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Eavesdropping on the brain: Fundamentally novel perspectives on psychiatric diseases with microengineered, electrochemical detection platforms

Parry Hashemi, Department of Bioengineering, Imperial College London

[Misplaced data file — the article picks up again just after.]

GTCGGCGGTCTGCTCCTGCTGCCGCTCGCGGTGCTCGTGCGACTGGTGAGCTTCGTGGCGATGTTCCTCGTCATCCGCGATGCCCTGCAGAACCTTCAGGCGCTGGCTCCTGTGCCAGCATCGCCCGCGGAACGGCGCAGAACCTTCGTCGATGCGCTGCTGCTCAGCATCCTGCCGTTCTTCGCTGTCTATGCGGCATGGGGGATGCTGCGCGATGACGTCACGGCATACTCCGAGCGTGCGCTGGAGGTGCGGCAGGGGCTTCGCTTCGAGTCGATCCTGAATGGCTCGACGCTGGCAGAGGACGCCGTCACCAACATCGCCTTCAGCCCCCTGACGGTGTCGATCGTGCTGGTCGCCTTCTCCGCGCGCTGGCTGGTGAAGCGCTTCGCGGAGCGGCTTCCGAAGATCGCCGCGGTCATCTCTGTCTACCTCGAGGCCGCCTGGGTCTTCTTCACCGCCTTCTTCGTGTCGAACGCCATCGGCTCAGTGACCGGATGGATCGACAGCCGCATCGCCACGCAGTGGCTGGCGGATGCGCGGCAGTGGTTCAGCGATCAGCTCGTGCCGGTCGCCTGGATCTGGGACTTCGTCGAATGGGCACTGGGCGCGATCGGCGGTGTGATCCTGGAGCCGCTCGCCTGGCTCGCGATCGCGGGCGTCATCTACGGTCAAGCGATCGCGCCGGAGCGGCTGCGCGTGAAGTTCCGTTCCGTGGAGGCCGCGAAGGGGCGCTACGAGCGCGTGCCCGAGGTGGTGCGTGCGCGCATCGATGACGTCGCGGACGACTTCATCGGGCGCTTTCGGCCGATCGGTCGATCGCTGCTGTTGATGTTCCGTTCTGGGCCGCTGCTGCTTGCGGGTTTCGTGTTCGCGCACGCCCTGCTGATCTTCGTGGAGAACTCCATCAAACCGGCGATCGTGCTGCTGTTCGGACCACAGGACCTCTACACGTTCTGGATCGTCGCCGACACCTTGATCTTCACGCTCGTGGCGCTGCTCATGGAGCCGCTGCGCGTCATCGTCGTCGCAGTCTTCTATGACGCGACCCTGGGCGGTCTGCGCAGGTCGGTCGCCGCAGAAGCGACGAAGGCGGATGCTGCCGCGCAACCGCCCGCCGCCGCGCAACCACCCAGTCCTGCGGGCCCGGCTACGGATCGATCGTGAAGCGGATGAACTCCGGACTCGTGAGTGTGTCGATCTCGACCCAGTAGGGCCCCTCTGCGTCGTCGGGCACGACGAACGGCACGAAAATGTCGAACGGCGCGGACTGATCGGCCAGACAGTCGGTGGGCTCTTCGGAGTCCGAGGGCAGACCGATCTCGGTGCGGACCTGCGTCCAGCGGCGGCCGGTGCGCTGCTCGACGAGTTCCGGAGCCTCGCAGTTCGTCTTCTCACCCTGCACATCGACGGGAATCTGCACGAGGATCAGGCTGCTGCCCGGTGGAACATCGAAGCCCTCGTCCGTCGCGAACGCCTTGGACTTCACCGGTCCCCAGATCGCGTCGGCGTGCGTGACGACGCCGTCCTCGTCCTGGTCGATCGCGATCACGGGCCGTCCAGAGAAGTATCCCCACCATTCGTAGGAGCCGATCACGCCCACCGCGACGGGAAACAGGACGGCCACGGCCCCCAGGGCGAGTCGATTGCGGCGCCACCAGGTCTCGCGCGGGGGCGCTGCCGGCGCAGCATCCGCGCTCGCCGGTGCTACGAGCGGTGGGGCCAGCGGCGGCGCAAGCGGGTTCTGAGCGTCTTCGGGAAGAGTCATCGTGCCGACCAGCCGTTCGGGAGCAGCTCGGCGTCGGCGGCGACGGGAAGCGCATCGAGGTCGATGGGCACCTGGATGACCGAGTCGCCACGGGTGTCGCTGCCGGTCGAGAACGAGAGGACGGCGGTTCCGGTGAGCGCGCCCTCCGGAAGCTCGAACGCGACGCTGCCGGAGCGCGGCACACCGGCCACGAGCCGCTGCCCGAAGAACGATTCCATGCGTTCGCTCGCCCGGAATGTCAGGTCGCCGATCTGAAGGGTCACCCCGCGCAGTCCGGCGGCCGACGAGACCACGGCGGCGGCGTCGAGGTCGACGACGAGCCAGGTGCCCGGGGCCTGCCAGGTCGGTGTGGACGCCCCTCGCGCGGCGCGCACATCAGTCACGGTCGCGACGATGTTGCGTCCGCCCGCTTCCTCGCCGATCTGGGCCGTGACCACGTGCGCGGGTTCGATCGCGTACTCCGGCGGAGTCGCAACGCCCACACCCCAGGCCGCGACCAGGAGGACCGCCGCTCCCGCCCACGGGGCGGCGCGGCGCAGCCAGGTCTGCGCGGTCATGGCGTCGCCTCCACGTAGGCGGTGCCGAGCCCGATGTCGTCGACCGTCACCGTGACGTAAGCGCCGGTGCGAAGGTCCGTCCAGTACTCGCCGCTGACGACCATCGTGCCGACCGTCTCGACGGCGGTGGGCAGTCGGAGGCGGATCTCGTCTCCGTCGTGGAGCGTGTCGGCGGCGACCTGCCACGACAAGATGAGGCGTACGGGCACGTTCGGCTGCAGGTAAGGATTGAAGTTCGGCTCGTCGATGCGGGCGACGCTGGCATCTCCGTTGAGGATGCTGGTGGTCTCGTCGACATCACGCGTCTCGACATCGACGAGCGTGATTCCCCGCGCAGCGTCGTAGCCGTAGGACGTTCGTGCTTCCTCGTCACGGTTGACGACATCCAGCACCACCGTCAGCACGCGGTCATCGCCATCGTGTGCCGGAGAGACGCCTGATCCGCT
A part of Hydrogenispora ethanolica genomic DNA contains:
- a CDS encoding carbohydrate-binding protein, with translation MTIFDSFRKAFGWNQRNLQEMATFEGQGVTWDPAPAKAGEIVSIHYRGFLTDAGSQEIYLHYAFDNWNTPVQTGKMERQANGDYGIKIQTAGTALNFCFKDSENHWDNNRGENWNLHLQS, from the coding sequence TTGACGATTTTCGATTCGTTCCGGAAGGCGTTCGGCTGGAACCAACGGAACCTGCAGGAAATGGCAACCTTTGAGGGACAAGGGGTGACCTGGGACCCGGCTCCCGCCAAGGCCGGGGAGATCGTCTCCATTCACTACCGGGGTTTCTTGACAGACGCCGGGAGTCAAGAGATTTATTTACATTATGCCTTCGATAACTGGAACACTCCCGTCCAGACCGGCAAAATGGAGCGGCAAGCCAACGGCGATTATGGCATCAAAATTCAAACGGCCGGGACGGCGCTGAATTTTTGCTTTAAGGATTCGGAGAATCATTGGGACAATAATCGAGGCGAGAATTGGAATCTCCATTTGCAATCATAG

Dysfunctions of the brain’s serotonin system are thought to underlie the symptoms of depression, primarily because antidepressants that target the serotonin transporters show some clinical success. However, antidepressant efficacy is variable, often delayed and temporary. Because the roles of serotonin in the brain during health and disease are ill-defined, it is extremely challenging for drug developers to develop better, more targeted antidepressant therapies. This situation is confounded because current therapies assume that the serotonin system dysfunctions in the same way regardless of the multitude of causes (psychological, genetic, exposure, disease) of human depression. In this work, we develop and apply novel voltammetric tools and couple them with confocal imaging, animal behavior and mathematical models to characterize serotonin neurotransmission in different animal models of depression. Specifically we find that alterations in another neurotransmitter system, the histamine system, likely modulate abnormalities in the serotonin system. Additionally we find that rapid changes in serotonin transporter function may be responsible for the dosing and delayed therapeutic issues of common antidepressants. We model the experimental data and offer mechanistic insights into how histamine and serotonin modulate one another in health and disease and this leads us to hypothesize why antidepressants are not universally effective. The data afforded by our chemical tools has the capacity to profoundly improve therapeutic strategies towards depression by shedding light on another important player.